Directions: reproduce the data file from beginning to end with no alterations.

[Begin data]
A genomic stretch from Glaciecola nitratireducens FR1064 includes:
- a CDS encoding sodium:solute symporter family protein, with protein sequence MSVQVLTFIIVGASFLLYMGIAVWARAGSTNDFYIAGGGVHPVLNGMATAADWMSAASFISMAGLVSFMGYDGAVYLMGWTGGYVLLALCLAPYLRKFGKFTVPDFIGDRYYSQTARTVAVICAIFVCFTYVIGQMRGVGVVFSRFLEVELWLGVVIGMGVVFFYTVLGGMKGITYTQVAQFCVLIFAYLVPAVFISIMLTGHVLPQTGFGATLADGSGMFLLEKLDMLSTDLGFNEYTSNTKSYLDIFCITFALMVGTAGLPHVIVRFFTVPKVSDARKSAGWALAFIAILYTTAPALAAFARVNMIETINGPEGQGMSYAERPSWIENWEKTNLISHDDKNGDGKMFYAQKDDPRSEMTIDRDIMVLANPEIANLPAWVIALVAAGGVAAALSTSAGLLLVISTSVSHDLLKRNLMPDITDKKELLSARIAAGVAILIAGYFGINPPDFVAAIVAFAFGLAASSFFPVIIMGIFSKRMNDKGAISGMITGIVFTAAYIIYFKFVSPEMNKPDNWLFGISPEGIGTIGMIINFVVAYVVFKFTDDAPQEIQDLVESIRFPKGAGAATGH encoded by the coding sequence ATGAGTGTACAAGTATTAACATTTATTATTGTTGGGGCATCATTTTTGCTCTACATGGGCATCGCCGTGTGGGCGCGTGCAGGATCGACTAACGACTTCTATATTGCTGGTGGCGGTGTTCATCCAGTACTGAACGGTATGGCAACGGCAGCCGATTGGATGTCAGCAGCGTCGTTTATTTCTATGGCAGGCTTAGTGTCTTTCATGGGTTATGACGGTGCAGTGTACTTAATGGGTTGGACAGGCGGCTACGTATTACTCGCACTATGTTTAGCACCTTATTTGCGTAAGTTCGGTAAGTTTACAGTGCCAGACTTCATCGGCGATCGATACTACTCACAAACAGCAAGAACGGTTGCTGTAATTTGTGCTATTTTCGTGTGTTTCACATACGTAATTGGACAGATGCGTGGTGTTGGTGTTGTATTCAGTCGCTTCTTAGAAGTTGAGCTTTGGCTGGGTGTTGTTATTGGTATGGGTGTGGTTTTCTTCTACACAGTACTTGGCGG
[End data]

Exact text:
A genomic stretch from Glaciecola nitratireducens FR1064 includes:
- a CDS encoding sodium:solute symporter family protein, with protein sequence MSVQVLTFIIVGASFLLYMGIAVWARAGSTNDFYIAGGGVHPVLNGMATAADWMSAASFISMAGLVSFMGYDGAVYLMGWTGGYVLLALCLAPYLRKFGKFTVPDFIGDRYYSQTARTVAVICAIFVCFTYVIGQMRGVGVVFSRFLEVELWLGVVIGMGVVFFYTVLGGMKGITYTQVAQFCVLIFAYLVPAVFISIMLTGHVLPQTGFGATLADGSGMFLLEKLDMLSTDLGFNEYTSNTKSYLDIFCITFALMVGTAGLPHVIVRFFTVPKVSDARKSAGWALAFIAILYTTAPALAAFARVNMIETINGPEGQGMSYAERPSWIENWEKTNLISHDDKNGDGKMFYAQKDDPRSEMTIDRDIMVLANPEIANLPAWVIALVAAGGVAAALSTSAGLLLVISTSVSHDLLKRNLMPDITDKKELLSARIAAGVAILIAGYFGINPPDFVAAIVAFAFGLAASSFFPVIIMGIFSKRMNDKGAISGMITGIVFTAAYIIYFKFVSPEMNKPDNWLFGISPEGIGTIGMIINFVVAYVVFKFTDDAPQEIQDLVESIRFPKGAGAATGH encoded by the coding sequence ATGAGTGTACAAGTATTAACATTTATTATTGTTGGGGCATCATTTTTGCTCTACATGGGCATCGCCGTGTGGGCGCGTGCAGGATCGACTAACGACTTCTATATTGCTGGTGGCGGTGTTCATCCAGTACTGAACGGTATGGCAACGGCAGCCGATTGGATGTCAGCAGCGTCGTTTATTTCTATGGCAGGCTTAGTGTCTTTCATGGGTTATGACGGTGCAGTGTACTTAATGGGTTGGACAGGCGGCTACGTATTACTCGCACTATGTTTAGCACCTTATTTGCGTAAGTTCGGTAAGTTTACAGTGCCAGACTTCATCGGCGATCGATACTACTCACAAACAGCAAGAACGGTTGCTGTAATTTGTGCTATTTTCGTGTGTTTCACATACGTAATTGGACAGATGCGTGGTGTTGGTGTTGTATTCAGTCGCTTCTTAGAAGTTGAGCTTTGGCTGGGTGTTGTTATTGGTATGGGTGTGGTTTTCTTCTACACAGTACTTGGCGG